The Government insists that new minimum standards to ensure rental homes are warm and dry will not push up the price of renting - and help will be available to landlords facing extra costs.

The Healthy Homes Guarantee Bill - which requires minimum standards for heating, insulation, ventilation and drainage in rental homes - passed its third and final reading in Parliament this evening.

The bill passed with the support of Labour, New Zealand First and the Green parties. It is the second major law to be passed by the new Government, after a bill extending paid parental leave passed its third reading just hours beforehand.

Housing Minister Phil Twyford said most landlords do a good job, but the lack of legal standards means some rentals are not fit to live in.

"A butcher isn't allowed to sell meat that will make their customers sick, but a landlord is allowed to rent out a house that is too cold, or damp and damages the health of its occupants.

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"40,000 children a year are admitted to hospital due to diseases are related to poor housing, and 1600 New Zealanders' lives a cut short by illnesses caused by living in cold, damp conditions. This has to change."

Speaking before the third reading, Twyford said new standards might see extra costs for landlords.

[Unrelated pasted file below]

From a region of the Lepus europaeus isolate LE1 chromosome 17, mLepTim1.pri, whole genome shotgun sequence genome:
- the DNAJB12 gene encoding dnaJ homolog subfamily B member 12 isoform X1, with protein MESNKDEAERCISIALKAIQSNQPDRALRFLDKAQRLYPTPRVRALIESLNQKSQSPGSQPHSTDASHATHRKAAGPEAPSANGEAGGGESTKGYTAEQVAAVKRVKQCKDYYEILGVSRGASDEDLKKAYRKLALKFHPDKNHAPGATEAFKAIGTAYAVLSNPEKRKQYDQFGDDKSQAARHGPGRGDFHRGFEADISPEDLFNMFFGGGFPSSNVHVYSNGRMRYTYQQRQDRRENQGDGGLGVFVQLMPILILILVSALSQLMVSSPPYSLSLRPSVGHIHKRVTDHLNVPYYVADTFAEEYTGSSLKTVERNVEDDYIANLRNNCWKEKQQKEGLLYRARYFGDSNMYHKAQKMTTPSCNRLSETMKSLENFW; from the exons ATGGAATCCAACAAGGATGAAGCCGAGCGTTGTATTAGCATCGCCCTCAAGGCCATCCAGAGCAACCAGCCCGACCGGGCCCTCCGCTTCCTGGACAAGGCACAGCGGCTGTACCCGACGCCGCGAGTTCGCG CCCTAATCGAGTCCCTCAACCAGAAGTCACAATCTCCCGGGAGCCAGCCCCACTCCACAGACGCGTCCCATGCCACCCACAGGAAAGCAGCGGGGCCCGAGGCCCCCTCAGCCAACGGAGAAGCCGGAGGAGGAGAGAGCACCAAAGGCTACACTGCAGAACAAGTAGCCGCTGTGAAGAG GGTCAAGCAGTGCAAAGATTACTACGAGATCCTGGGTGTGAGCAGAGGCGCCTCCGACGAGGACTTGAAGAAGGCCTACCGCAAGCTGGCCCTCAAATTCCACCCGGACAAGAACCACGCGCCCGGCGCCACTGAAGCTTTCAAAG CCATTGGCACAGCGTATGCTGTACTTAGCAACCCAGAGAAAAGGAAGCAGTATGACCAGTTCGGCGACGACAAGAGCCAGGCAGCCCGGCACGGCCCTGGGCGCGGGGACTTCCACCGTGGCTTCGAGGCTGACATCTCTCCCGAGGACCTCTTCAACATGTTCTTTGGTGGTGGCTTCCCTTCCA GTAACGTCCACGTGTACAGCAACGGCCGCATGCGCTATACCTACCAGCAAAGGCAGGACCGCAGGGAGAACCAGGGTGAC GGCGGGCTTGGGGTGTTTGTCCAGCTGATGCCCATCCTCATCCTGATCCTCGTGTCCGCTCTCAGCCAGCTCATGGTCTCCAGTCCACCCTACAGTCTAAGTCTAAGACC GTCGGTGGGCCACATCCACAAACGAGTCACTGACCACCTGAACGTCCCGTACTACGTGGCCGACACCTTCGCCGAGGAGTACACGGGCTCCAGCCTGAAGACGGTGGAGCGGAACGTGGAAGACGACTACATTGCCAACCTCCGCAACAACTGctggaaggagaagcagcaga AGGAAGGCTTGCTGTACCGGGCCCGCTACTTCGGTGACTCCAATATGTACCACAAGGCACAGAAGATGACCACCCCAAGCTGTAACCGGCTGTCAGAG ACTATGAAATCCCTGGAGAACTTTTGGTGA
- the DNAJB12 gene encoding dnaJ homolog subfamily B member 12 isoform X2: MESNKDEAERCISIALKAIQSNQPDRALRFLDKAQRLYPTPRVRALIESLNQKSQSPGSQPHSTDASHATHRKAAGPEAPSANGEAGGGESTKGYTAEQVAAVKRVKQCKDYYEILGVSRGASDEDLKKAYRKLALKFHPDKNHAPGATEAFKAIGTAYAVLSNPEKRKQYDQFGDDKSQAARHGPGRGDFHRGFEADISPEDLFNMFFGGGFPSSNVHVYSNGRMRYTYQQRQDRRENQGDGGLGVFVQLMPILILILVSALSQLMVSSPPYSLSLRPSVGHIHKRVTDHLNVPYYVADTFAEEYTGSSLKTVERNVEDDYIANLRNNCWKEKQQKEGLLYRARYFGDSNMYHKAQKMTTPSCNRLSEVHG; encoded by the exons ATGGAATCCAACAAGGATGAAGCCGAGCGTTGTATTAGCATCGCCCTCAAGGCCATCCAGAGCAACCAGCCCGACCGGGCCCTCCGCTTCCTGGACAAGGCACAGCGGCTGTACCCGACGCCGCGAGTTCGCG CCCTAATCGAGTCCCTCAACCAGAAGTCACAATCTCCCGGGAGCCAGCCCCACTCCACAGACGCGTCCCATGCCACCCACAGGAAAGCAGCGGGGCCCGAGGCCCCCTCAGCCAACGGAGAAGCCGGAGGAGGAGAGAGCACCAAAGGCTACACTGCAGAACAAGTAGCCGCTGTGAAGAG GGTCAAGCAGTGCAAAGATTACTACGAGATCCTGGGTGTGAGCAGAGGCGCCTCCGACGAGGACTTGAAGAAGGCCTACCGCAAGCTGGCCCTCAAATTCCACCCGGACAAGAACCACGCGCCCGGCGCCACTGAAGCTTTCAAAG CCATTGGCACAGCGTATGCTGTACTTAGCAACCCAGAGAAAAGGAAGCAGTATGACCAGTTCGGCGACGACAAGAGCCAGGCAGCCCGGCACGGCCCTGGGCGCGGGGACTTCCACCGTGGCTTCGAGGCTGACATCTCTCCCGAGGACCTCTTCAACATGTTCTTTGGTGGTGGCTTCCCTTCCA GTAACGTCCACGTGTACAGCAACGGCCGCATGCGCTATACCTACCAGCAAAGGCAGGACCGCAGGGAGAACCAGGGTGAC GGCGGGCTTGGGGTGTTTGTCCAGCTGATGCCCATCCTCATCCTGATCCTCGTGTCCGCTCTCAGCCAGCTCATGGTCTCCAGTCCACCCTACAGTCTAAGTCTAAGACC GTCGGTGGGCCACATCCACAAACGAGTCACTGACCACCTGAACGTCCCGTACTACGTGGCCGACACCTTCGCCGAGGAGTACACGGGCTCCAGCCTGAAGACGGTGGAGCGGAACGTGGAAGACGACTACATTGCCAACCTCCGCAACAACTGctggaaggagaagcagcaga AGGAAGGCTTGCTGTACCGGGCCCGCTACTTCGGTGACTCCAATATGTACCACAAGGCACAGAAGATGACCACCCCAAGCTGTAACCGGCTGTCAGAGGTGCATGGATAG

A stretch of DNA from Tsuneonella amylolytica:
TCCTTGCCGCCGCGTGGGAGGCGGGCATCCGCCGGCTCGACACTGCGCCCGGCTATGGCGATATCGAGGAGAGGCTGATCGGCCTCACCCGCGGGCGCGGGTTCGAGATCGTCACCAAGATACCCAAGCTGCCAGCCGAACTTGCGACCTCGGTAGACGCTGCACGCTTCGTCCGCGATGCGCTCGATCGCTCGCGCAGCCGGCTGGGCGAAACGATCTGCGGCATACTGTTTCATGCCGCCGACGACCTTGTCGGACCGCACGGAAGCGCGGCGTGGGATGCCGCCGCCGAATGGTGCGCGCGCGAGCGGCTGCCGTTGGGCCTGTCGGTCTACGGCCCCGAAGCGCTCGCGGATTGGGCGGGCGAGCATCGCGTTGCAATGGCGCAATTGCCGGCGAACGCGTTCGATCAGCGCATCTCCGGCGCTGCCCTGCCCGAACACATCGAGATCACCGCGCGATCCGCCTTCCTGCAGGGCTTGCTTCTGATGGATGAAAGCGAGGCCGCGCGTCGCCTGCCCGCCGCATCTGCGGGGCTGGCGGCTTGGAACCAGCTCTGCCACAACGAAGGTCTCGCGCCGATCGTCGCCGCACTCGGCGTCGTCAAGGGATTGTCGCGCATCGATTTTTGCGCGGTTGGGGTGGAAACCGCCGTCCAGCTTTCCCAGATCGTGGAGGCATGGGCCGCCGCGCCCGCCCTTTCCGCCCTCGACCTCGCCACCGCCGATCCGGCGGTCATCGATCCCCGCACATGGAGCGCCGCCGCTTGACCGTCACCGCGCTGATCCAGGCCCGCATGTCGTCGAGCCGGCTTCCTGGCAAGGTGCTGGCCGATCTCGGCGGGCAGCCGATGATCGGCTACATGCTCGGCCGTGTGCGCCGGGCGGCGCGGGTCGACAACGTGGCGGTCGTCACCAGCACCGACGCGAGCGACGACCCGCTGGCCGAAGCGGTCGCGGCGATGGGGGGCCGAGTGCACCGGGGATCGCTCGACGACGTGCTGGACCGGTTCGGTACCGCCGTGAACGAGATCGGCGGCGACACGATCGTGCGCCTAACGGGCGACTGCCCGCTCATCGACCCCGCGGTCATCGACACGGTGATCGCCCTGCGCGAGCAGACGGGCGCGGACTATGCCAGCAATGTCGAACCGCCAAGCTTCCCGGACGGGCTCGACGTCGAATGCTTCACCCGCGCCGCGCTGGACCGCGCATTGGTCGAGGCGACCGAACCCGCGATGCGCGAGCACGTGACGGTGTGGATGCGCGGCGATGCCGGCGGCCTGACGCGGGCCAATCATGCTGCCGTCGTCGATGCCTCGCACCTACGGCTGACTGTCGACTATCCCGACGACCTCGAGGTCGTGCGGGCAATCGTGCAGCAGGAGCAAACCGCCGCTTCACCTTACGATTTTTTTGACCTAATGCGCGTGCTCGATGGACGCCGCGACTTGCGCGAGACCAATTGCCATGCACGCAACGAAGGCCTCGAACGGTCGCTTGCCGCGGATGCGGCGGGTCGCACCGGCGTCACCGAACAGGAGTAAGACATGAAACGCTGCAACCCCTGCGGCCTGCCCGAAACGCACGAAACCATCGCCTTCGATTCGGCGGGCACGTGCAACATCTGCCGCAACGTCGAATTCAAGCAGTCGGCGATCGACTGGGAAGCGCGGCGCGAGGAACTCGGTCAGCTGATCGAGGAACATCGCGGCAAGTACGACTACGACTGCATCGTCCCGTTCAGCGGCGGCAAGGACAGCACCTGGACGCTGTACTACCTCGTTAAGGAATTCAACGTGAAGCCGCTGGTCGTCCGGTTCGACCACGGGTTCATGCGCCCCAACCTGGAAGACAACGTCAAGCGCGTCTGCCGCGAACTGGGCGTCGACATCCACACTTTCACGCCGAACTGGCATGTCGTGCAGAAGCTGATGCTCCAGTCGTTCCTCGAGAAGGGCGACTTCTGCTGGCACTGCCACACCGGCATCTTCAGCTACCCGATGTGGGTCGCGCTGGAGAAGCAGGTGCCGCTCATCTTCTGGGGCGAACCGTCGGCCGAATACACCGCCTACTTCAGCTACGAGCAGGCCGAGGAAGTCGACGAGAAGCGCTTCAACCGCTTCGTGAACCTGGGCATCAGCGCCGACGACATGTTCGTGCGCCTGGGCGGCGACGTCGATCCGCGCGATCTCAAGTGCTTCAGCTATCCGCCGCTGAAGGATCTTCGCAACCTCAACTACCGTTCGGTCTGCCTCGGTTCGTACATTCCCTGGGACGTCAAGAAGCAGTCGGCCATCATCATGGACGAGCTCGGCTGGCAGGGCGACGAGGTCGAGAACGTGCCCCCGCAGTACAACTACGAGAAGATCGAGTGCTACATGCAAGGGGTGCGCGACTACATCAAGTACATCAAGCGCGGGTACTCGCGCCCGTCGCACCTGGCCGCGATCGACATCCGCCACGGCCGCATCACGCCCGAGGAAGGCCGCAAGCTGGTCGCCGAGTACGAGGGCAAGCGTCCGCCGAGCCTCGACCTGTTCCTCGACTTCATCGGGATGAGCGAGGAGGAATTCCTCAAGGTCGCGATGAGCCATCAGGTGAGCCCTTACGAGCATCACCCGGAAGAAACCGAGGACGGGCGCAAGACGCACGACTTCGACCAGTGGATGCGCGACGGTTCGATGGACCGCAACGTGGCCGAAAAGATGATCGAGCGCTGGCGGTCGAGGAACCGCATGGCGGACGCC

"We think between $3000 and $5000, if you have to insulate from scratch and put in a heat pump. But we're going to be providing grants of up to $2000 per property to assist with that."

He said the winter fuel payments of $140 a week that the Government plans to introduce next year for older and low-income families will also help.

"We can't afford not to act. For every dollar you spend on retrofitting, you save $5 to $6 in public health spending. It's just time for us to do the right thing."

He did not think the bill's minimum standards would push up the price of renting.

"We think it will be pretty marginal, if at all. Rents are set by supply and demand, and if all of the landlords in the market have to meet these standards, one can't compete against the other by undercutting them by not providing those standards."

The National Party has criticised the bill as meaningless, saying that legal minimum requirements were already in place.

The Government will run a consultation process over the next 18 months to ensure that tenants, landlords, public health and building science experts and industry representatives have an opportunity to get involved in creating robust minimum standards.

Green Party housing spokeswoman Marama Davidson said the passing of the bill would have a positive impact on hundreds of thousands of families.

"The Healthy Homes Guarantee Bill will significantly improve the quality of rental accommodation, lifting children out of poverty and helping to reduce deaths from preventable diseases."